OPINION: Black History Month Is Losing Attention

OPINION: Black History Month Is Losing Attention

Nasreene Gant, OwlFeed Journalist

As we progress into February, in ads and on the front of Google, we begin to see more and more of the pioneers that guided us through some of the hardest times .

Black History Month is a time dedicated to the remembrance of the people who stood up for the “minorities” and fought for change and equality. As it was, equality wasn’t very common in those days.

However, as they fought to make a difference in the world, they touched people’s hearts, minds and souls. They became pioneers, treasured by those who were treated differently.

Unfortunately, as a student in high school, I have realized over the years that the more we progress through the school years, the less this month of remembrance and inspiration is seen as an educational opportunity.

Even in middle school, they are starting to cut back on their teachings of Black History Month.

We no longer celebrate the month of unity and peace, but overlook it and continue on with our regular studies.

Schools should take the time to teach us more about Black History Month and how it came to be.

Black History Month
 Photo Credit: Memphis Flyer

We should be told about all the things that African Americans were involved in. That information is just what led up to fighting for freedom and equality.

“Rather than wait for February to do some token lessons attempting to acknowledge the complex experiences of African Americans, why not, (acknowledge it) during a lesson,” said Daniel Jocz on the HuffPost.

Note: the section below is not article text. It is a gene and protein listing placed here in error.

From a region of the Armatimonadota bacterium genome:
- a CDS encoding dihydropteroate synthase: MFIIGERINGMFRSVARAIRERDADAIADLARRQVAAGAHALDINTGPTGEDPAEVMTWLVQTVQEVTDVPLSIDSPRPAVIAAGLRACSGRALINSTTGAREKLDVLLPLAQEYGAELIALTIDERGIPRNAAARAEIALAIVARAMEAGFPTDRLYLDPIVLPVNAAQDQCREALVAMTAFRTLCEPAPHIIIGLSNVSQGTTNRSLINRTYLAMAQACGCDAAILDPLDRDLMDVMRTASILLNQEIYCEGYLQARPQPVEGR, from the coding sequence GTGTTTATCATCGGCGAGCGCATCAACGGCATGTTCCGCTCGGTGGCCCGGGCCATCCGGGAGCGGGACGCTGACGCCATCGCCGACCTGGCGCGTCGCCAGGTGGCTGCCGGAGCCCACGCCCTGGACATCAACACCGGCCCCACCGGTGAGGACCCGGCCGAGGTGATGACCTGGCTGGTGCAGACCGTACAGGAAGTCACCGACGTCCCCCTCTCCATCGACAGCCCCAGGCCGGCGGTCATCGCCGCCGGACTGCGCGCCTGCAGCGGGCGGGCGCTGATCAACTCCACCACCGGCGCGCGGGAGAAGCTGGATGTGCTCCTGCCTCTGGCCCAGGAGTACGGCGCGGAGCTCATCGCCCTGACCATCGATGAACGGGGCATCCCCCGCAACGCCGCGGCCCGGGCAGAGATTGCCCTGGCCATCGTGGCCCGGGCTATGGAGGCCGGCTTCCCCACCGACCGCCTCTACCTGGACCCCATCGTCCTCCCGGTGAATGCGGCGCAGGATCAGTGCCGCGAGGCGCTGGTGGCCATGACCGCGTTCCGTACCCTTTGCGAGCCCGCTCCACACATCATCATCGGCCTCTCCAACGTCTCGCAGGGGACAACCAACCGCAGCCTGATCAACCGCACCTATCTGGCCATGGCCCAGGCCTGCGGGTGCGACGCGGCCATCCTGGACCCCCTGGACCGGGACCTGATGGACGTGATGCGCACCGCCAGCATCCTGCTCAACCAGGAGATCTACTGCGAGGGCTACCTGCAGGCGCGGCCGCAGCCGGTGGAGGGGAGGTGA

This would show us the mistakes that set us back and the hardships that led us to this moment in time.

Noticeably, Black History Month has become less and less of a learning opportunity in schools, so having it as a year-round celebration and learning chance in schools wouldn’t be so bad.

We would get to learn about our heritage and relatives if that was the case.

Black History Month’s “purpose needs clarifying and it’s message needs fine tuning,” said Lonnie Bunch at The Guardian.

He’s right.

It’s hard to distinguish the message and true meaning behind this monumental month when you don’t really get to learn much about it.

Mr. Espinoza, a teacher at Agua Fria, said that Black History Month “should not be considered Black History Month, it should be considered history and (we) should learn to share history of all origin.”

Black history is more than just a month and it’s more than just a celebration. It’s a part of our history and we should take every and all opportunities to discover more about our past, about the pioneers who strived for a better world.

They represent all the good things that we see before us today and that we will see in the future.